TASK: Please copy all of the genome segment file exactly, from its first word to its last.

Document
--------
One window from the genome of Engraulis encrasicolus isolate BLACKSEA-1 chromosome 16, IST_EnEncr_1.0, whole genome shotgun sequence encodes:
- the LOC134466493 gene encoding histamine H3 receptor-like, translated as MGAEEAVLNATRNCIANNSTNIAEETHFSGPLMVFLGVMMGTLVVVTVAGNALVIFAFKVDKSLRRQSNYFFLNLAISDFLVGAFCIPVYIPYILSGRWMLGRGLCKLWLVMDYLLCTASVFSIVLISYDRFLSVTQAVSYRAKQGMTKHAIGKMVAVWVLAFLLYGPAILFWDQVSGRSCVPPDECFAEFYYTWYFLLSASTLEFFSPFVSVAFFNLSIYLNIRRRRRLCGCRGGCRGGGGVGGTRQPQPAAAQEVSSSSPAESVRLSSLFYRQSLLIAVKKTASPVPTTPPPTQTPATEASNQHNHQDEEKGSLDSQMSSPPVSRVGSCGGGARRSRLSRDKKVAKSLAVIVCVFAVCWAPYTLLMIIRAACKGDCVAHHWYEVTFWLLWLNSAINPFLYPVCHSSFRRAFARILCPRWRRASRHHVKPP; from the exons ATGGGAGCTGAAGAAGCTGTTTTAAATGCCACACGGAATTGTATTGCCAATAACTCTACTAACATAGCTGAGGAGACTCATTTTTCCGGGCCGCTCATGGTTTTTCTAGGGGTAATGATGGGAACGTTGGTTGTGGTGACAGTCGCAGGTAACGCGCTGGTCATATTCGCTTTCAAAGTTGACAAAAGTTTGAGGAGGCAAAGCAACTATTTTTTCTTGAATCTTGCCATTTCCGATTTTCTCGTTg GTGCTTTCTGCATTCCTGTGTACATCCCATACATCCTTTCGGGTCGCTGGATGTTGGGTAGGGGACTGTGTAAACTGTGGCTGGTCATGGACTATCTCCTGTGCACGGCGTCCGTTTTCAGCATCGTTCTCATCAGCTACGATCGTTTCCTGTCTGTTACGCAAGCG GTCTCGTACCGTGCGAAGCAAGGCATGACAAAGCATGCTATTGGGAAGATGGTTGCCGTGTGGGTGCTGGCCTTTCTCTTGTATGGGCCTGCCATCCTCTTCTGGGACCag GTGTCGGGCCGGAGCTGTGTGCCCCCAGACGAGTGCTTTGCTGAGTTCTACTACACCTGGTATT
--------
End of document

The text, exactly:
One window from the genome of Engraulis encrasicolus isolate BLACKSEA-1 chromosome 16, IST_EnEncr_1.0, whole genome shotgun sequence encodes:
- the LOC134466493 gene encoding histamine H3 receptor-like, translated as MGAEEAVLNATRNCIANNSTNIAEETHFSGPLMVFLGVMMGTLVVVTVAGNALVIFAFKVDKSLRRQSNYFFLNLAISDFLVGAFCIPVYIPYILSGRWMLGRGLCKLWLVMDYLLCTASVFSIVLISYDRFLSVTQAVSYRAKQGMTKHAIGKMVAVWVLAFLLYGPAILFWDQVSGRSCVPPDECFAEFYYTWYFLLSASTLEFFSPFVSVAFFNLSIYLNIRRRRRLCGCRGGCRGGGGVGGTRQPQPAAAQEVSSSSPAESVRLSSLFYRQSLLIAVKKTASPVPTTPPPTQTPATEASNQHNHQDEEKGSLDSQMSSPPVSRVGSCGGGARRSRLSRDKKVAKSLAVIVCVFAVCWAPYTLLMIIRAACKGDCVAHHWYEVTFWLLWLNSAINPFLYPVCHSSFRRAFARILCPRWRRASRHHVKPP; from the exons ATGGGAGCTGAAGAAGCTGTTTTAAATGCCACACGGAATTGTATTGCCAATAACTCTACTAACATAGCTGAGGAGACTCATTTTTCCGGGCCGCTCATGGTTTTTCTAGGGGTAATGATGGGAACGTTGGTTGTGGTGACAGTCGCAGGTAACGCGCTGGTCATATTCGCTTTCAAAGTTGACAAAAGTTTGAGGAGGCAAAGCAACTATTTTTTCTTGAATCTTGCCATTTCCGATTTTCTCGTTg GTGCTTTCTGCATTCCTGTGTACATCCCATACATCCTTTCGGGTCGCTGGATGTTGGGTAGGGGACTGTGTAAACTGTGGCTGGTCATGGACTATCTCCTGTGCACGGCGTCCGTTTTCAGCATCGTTCTCATCAGCTACGATCGTTTCCTGTCTGTTACGCAAGCG GTCTCGTACCGTGCGAAGCAAGGCATGACAAAGCATGCTATTGGGAAGATGGTTGCCGTGTGGGTGCTGGCCTTTCTCTTGTATGGGCCTGCCATCCTCTTCTGGGACCag GTGTCGGGCCGGAGCTGTGTGCCCCCAGACGAGTGCTTTGCTGAGTTCTACTACACCTGGTATT